How safe are workplaces for women?

A recent court judgement gave a clean chit to a celebrity accused in a rape case. The grounds used to justify the clean chit are disturbing, to say the least.

Indians may recall Tarun Tejpal as the sensational journalist who made a place for himself and his company Tehelka, with his sting operations in 2000. The first such revelation of truth was about a cricket match-fixing scandal.

The guy who projected himself as an upholder of truth and integrity was a #MeToo accused in 2018. He was accused of rape in 2013, by a 23-year old girl, who also happened to be his friend’s daughter.

A court in Goa has now provided him relief in a 527-page judgement. The accused was given access to the victim’s WhatsApp chats of 2012 and 2013. The stand taken is that the rape victim was habituated to holding sexual conversations with many people, and hence, the testimony of the accused was not of sterling quality.

Read the full news item here to understand the gravity of the story.

Tarun Tejpal was given access to the victim’s personal whatsapp messages to build his defence

It highlights certain facts for women in corporate or other professional corridors.


  • Peer pressure or superior pressure eggs on girls to be ‘liberal’ in their conduct. It effectively means overlooking sexual advances to appear cool.
  • There are several instances in the company or industry of rewards being bestowed on those who complied, and of careers destroyed if one dared to speak up.
  • A few young girls do get carried away.
  • The girls are then accused of being promiscuous, untrustworthy, of loose character, or as the judge says ‘not sterling quality’, if they expose wrongdoings of those who hold power.
  • The system supports the man. Patriarchy seems mild compared to this. It is not just subjugation or humiliation, but destruction of women’s lives and careers.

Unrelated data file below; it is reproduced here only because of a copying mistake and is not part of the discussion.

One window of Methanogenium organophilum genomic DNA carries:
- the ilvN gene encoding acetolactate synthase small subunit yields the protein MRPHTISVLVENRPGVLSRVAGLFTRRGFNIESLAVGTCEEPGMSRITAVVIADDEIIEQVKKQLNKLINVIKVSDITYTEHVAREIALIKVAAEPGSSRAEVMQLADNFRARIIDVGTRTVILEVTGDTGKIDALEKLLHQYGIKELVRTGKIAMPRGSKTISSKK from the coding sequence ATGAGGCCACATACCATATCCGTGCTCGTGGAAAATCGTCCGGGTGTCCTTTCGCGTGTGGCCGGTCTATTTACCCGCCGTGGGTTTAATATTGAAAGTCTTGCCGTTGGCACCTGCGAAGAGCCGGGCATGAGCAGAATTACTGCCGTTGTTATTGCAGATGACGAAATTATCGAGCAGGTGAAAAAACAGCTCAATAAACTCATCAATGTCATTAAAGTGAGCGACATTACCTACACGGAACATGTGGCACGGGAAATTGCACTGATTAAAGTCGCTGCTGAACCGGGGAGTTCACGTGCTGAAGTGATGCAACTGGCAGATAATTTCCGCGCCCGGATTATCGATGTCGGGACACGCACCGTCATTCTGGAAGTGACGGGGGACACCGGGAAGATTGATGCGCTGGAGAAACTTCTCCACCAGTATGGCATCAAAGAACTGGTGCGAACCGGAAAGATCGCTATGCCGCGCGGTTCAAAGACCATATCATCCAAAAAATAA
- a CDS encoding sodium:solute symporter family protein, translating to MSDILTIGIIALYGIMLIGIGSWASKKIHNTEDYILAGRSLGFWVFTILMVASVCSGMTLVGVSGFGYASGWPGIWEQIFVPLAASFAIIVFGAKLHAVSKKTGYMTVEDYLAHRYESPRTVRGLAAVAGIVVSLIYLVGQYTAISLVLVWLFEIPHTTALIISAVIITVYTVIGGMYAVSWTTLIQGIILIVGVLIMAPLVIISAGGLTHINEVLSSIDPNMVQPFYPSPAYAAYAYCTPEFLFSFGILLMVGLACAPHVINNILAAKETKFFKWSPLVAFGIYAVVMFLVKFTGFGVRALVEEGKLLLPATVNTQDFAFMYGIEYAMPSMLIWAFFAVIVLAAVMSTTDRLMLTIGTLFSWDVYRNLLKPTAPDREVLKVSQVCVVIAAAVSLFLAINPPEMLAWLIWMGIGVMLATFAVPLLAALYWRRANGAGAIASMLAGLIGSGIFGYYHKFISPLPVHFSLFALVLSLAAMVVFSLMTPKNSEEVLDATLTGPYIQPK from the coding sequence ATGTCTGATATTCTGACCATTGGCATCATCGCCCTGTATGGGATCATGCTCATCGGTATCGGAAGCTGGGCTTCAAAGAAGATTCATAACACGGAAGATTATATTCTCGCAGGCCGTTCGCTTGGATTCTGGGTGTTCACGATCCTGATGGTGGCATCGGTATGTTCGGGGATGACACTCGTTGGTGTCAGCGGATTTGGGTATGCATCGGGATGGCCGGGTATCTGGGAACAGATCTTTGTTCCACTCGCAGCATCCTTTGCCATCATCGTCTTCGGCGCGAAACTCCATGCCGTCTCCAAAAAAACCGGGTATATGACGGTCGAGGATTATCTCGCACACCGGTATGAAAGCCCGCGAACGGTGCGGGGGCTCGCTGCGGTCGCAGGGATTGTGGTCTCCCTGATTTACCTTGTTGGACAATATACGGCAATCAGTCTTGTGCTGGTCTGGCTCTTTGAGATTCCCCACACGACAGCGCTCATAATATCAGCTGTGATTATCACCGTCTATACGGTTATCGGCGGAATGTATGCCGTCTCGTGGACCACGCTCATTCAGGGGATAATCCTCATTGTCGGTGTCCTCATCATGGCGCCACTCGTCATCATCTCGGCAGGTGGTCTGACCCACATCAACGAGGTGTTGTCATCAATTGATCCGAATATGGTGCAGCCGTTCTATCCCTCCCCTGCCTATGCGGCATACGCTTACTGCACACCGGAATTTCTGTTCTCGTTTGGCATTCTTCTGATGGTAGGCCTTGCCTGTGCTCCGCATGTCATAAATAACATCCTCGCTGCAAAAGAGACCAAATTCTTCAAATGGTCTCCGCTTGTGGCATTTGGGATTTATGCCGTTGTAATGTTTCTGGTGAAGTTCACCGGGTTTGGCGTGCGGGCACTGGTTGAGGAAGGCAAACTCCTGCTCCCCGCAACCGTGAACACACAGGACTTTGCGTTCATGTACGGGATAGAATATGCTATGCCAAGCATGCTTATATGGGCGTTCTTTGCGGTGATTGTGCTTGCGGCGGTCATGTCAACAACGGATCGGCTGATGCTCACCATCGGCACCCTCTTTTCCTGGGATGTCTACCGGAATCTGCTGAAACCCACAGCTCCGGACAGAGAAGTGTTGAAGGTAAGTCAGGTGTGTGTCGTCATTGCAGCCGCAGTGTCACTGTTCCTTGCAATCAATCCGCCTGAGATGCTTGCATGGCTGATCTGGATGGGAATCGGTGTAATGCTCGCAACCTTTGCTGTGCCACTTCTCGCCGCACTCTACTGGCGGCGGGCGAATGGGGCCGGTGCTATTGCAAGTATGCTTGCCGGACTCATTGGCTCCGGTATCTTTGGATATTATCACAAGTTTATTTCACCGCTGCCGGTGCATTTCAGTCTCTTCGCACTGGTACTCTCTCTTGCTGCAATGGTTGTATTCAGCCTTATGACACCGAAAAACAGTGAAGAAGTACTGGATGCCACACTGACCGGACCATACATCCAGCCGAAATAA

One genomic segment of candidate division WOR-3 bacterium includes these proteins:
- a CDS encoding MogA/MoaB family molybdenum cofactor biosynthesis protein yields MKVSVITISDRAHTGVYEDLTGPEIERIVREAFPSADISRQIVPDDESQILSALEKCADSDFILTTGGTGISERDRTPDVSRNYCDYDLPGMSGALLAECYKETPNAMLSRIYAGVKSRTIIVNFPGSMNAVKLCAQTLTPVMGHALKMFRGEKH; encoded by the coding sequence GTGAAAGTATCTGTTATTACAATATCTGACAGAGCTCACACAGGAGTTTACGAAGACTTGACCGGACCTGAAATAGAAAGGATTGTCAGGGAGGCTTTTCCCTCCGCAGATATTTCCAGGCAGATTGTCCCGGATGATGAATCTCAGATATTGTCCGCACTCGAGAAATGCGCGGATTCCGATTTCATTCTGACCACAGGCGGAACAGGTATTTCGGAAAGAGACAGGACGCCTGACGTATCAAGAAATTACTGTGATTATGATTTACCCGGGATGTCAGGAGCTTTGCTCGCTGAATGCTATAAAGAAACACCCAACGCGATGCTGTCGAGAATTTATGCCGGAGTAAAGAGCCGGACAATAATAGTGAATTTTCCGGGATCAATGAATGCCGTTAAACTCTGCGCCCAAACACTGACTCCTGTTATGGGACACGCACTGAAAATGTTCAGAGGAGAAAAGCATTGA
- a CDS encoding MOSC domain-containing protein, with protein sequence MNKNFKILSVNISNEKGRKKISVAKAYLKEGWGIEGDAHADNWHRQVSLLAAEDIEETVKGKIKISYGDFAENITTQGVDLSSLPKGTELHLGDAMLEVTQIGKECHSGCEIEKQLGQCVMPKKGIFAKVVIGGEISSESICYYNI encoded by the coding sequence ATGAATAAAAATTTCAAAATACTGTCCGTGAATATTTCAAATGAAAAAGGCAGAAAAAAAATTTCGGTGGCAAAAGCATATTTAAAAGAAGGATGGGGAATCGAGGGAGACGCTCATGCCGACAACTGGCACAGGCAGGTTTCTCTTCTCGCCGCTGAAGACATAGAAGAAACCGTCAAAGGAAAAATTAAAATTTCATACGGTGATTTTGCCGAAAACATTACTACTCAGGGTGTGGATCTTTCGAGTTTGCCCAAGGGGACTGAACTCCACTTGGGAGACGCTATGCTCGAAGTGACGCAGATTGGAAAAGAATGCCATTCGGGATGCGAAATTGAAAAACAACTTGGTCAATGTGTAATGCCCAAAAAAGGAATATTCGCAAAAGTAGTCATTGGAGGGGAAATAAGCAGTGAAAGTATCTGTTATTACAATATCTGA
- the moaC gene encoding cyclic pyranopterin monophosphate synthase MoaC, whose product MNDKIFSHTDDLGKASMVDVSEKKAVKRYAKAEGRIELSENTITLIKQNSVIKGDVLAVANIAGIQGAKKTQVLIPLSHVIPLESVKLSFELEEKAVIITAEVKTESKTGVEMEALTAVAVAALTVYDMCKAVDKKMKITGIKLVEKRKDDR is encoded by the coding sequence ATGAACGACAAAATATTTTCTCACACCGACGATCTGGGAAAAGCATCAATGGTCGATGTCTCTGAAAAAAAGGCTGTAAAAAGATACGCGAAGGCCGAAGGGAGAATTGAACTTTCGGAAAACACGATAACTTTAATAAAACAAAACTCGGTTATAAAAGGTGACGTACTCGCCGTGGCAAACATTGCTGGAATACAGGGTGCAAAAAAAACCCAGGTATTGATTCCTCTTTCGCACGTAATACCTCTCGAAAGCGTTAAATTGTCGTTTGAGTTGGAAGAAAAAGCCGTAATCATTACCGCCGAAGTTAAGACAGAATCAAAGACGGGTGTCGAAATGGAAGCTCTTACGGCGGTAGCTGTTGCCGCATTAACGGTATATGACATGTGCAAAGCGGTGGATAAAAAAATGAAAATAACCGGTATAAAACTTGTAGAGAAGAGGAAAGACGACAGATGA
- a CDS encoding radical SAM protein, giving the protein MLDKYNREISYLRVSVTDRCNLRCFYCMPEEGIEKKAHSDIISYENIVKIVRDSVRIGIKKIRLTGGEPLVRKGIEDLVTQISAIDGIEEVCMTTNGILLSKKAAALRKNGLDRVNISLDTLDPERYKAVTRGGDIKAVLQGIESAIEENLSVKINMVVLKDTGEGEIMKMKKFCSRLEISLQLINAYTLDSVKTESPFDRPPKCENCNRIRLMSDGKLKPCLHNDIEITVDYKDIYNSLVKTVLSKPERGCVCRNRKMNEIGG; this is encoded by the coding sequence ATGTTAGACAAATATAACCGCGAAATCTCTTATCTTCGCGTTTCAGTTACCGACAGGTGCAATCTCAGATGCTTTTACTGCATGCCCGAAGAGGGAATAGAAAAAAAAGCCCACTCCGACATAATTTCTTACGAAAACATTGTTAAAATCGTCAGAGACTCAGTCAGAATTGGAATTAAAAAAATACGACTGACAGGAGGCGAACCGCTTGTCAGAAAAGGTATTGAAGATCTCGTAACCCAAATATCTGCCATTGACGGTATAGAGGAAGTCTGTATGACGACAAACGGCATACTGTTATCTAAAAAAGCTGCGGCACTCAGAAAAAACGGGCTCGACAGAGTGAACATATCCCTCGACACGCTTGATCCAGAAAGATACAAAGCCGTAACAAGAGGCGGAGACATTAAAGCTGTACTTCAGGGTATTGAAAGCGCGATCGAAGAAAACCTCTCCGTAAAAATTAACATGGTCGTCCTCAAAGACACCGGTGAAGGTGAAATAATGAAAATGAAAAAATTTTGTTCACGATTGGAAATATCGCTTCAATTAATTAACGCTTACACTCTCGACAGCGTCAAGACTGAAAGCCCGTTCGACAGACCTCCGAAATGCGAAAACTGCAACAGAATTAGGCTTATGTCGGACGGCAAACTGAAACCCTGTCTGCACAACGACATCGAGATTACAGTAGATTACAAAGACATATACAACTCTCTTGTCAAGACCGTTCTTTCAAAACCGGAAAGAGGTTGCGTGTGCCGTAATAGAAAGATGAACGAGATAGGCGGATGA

• What is ‘consensual banter’ for the man, is ‘loose conduct’ for the woman.
  • As the article highlights, Between two courts, the fundamental right of the accused was upheld and the fundamental right of the victim overlooked.

The 527-page verdict may be more an ode to a stinking male-dominated system, than an ode to justice.


  1. Do women give up ambitions and get back to domesticated roles, to keep themselves safe?

2. Are we ever going to have ‘safe workplaces’, which nip the problem in the bud, by instantly punishing errant behaviour?

3. Are we going to name the pressures which an employee works under? Or do we just label acts, conduct and conversations – only to prove it was ‘consent’?

4. Are we going to absorb the involved women back in positions they deserve to be, or make them ‘pariahs’ to employment or work engagement, because they dared to speak? And all this, when the accused men are returning to professional life.

5. Are we making a serious effort to educate people on acceptable conduct and safety norms? Acceptability and unacceptability need to be redefined.

Author: Reena Saxena

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Published by Empowered Women

Empowered Women is an initiative to help women Be and Become

11 thoughts on “How safe are workplaces for women?

        1. Yes. If all start lodging complaints at the right forum, and publicising the misconduct, it may instil fear.

          A negative response observed during #MeToo campaign was that managers expressed reluctance to hire women, to prevent further trouble.

          Liked by 1 person

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